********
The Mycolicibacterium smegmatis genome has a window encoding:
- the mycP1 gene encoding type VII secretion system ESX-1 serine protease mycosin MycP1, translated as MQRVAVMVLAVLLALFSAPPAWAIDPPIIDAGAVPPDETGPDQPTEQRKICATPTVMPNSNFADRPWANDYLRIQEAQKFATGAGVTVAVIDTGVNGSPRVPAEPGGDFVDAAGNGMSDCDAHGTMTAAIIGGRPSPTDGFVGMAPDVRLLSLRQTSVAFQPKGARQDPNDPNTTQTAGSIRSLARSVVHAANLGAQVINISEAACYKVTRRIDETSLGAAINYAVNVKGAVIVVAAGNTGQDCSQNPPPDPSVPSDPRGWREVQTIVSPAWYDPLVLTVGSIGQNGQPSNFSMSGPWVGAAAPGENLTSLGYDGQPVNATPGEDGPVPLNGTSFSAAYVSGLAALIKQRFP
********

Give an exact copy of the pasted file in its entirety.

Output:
The Mycolicibacterium smegmatis genome has a window encoding:
- the mycP1 gene encoding type VII secretion system ESX-1 serine protease mycosin MycP1, translated as MQRVAVMVLAVLLALFSAPPAWAIDPPIIDAGAVPPDETGPDQPTEQRKICATPTVMPNSNFADRPWANDYLRIQEAQKFATGAGVTVAVIDTGVNGSPRVPAEPGGDFVDAAGNGMSDCDAHGTMTAAIIGGRPSPTDGFVGMAPDVRLLSLRQTSVAFQPKGARQDPNDPNTTQTAGSIRSLARSVVHAANLGAQVINISEAACYKVTRRIDETSLGAAINYAVNVKGAVIVVAAGNTGQDCSQNPPPDPSVPSDPRGWREVQTIVSPAWYDPLVLTVGSIGQNGQPSNFSMSGPWVGAAAPGENLTSLGYDGQPVNATPGEDGPVPLNGTSFSAAYVSGLAALIKQRFP